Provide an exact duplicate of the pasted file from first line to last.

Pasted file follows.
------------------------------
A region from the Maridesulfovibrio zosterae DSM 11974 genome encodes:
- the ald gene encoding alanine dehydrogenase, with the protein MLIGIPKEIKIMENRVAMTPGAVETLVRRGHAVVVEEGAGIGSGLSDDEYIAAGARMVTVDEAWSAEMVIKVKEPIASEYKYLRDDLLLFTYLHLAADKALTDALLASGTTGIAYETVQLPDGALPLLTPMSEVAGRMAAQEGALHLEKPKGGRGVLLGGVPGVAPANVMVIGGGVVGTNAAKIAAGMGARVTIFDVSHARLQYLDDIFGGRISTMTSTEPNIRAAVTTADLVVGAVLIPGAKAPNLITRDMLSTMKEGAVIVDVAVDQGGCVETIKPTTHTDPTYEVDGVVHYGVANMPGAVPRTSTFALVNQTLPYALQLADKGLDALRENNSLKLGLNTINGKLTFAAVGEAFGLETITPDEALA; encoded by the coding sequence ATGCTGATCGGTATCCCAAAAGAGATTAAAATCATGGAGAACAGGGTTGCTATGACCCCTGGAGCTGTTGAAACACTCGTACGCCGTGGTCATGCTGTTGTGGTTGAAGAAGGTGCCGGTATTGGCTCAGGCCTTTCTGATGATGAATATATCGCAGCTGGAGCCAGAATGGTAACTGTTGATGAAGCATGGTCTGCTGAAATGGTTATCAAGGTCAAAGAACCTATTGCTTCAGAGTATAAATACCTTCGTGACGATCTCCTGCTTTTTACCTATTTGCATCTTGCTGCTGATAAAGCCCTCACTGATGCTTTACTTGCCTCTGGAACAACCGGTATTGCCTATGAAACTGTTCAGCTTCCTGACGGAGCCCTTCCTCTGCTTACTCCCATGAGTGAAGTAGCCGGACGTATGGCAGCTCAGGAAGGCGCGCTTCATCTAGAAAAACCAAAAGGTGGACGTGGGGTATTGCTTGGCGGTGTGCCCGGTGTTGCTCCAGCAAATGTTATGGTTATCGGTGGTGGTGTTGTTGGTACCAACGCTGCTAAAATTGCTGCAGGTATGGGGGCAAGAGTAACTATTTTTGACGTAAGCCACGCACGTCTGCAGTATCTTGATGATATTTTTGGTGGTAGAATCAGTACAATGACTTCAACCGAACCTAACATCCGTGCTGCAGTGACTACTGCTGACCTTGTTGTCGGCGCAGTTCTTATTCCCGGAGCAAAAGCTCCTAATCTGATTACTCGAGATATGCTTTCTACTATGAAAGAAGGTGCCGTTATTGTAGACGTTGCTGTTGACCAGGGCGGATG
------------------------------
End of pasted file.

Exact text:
A region from the Maridesulfovibrio zosterae DSM 11974 genome encodes:
- the ald gene encoding alanine dehydrogenase, with the protein MLIGIPKEIKIMENRVAMTPGAVETLVRRGHAVVVEEGAGIGSGLSDDEYIAAGARMVTVDEAWSAEMVIKVKEPIASEYKYLRDDLLLFTYLHLAADKALTDALLASGTTGIAYETVQLPDGALPLLTPMSEVAGRMAAQEGALHLEKPKGGRGVLLGGVPGVAPANVMVIGGGVVGTNAAKIAAGMGARVTIFDVSHARLQYLDDIFGGRISTMTSTEPNIRAAVTTADLVVGAVLIPGAKAPNLITRDMLSTMKEGAVIVDVAVDQGGCVETIKPTTHTDPTYEVDGVVHYGVANMPGAVPRTSTFALVNQTLPYALQLADKGLDALRENNSLKLGLNTINGKLTFAAVGEAFGLETITPDEALA; encoded by the coding sequence ATGCTGATCGGTATCCCAAAAGAGATTAAAATCATGGAGAACAGGGTTGCTATGACCCCTGGAGCTGTTGAAACACTCGTACGCCGTGGTCATGCTGTTGTGGTTGAAGAAGGTGCCGGTATTGGCTCAGGCCTTTCTGATGATGAATATATCGCAGCTGGAGCCAGAATGGTAACTGTTGATGAAGCATGGTCTGCTGAAATGGTTATCAAGGTCAAAGAACCTATTGCTTCAGAGTATAAATACCTTCGTGACGATCTCCTGCTTTTTACCTATTTGCATCTTGCTGCTGATAAAGCCCTCACTGATGCTTTACTTGCCTCTGGAACAACCGGTATTGCCTATGAAACTGTTCAGCTTCCTGACGGAGCCCTTCCTCTGCTTACTCCCATGAGTGAAGTAGCCGGACGTATGGCAGCTCAGGAAGGCGCGCTTCATCTAGAAAAACCAAAAGGTGGACGTGGGGTATTGCTTGGCGGTGTGCCCGGTGTTGCTCCAGCAAATGTTATGGTTATCGGTGGTGGTGTTGTTGGTACCAACGCTGCTAAAATTGCTGCAGGTATGGGGGCAAGAGTAACTATTTTTGACGTAAGCCACGCACGTCTGCAGTATCTTGATGATATTTTTGGTGGTAGAATCAGTACAATGACTTCAACCGAACCTAACATCCGTGCTGCAGTGACTACTGCTGACCTTGTTGTCGGCGCAGTTCTTATTCCCGGAGCAAAAGCTCCTAATCTGATTACTCGAGATATGCTTTCTACTATGAAAGAAGGTGCCGTTATTGTAGACGTTGCTGTTGACCAGGGCGGATG